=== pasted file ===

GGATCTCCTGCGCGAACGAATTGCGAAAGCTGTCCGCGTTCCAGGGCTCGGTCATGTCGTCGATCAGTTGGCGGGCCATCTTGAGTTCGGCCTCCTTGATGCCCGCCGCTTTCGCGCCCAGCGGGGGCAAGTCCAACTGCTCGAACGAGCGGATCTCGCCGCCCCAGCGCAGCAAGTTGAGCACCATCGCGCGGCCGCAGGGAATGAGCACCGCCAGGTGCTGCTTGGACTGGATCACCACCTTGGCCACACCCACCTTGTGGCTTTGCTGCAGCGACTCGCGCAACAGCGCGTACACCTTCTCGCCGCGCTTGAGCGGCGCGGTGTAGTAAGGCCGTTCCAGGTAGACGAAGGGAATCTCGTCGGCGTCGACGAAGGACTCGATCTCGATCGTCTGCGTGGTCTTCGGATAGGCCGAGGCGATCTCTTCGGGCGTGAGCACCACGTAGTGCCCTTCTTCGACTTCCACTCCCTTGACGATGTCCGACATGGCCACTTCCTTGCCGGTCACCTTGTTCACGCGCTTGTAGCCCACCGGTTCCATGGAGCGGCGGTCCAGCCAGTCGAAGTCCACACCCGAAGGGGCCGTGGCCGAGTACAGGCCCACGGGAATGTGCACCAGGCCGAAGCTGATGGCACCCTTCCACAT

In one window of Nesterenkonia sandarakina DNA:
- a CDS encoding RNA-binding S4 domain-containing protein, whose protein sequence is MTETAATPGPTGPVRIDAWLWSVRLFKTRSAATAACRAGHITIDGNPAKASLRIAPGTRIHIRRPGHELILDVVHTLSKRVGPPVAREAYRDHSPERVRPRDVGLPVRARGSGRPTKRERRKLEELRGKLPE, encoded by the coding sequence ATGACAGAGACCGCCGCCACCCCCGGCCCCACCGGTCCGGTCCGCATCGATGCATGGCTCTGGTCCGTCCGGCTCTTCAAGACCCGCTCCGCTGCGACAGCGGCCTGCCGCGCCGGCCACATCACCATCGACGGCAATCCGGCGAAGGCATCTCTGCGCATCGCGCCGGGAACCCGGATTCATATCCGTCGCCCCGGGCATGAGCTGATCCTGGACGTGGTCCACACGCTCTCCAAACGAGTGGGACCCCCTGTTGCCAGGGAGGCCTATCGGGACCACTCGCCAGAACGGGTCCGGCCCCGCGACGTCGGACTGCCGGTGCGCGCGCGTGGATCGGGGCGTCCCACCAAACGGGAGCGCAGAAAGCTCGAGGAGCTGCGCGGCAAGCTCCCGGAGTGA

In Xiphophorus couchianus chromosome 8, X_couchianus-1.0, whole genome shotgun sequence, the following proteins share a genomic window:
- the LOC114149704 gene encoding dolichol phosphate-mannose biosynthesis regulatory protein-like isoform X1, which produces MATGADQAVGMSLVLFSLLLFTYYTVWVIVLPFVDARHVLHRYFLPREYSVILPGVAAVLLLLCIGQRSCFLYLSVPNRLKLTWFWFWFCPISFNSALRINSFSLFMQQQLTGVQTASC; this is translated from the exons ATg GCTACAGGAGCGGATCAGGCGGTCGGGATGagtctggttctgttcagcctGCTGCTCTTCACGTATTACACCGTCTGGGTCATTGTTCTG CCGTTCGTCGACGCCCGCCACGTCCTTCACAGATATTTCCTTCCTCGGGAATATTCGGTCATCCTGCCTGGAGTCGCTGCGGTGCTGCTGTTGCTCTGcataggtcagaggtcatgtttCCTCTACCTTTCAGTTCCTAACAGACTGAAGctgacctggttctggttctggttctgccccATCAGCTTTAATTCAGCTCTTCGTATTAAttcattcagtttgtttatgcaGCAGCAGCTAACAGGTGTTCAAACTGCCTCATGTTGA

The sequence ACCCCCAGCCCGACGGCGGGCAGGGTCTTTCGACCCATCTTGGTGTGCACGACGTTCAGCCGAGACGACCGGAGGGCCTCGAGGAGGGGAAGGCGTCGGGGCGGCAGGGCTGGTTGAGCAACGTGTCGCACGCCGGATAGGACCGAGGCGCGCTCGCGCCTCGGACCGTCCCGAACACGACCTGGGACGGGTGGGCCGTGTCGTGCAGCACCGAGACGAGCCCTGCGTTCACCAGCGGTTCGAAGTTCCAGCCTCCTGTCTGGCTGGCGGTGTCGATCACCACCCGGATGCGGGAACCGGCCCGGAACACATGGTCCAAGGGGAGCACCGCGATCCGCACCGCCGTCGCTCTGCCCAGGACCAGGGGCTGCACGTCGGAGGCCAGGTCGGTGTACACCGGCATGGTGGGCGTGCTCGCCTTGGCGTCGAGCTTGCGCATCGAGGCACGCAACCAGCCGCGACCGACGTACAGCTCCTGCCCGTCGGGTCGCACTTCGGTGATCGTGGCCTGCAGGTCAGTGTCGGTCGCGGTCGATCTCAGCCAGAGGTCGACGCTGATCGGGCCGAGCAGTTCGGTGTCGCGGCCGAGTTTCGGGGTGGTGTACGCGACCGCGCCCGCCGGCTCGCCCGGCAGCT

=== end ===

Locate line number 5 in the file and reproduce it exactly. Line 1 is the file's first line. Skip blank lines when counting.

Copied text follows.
- the LOC114149704 gene encoding dolichol phosphate-mannose biosynthesis regulatory protein-like isoform X1, which produces MATGADQAVGMSLVLFSLLLFTYYTVWVIVLPFVDARHVLHRYFLPREYSVILPGVAAVLLLLCIGQRSCFLYLSVPNRLKLTWFWFWFCPISFNSALRINSFSLFMQQQLTGVQTASC; this is translated from the exons ATg GCTACAGGAGCGGATCAGGCGGTCGGGATGagtctggttctgttcagcctGCTGCTCTTCACGTATTACACCGTCTGGGTCATTGTTCTG CCGTTCGTCGACGCCCGCCACGTCCTTCACAGATATTTCCTTCCTCGGGAATATTCGGTCATCCTGCCTGGAGTCGCTGCGGTGCTGCTGTTGCTCTGcataggtcagaggtcatgtttCCTCTACCTTTCAGTTCCTAACAGACTGAAGctgacctggttctggttctggttctgccccATCAGCTTTAATTCAGCTCTTCGTATTAAttcattcagtttgtttatgcaGCAGCAGCTAACAGGTGTTCAAACTGCCTCATGTTGA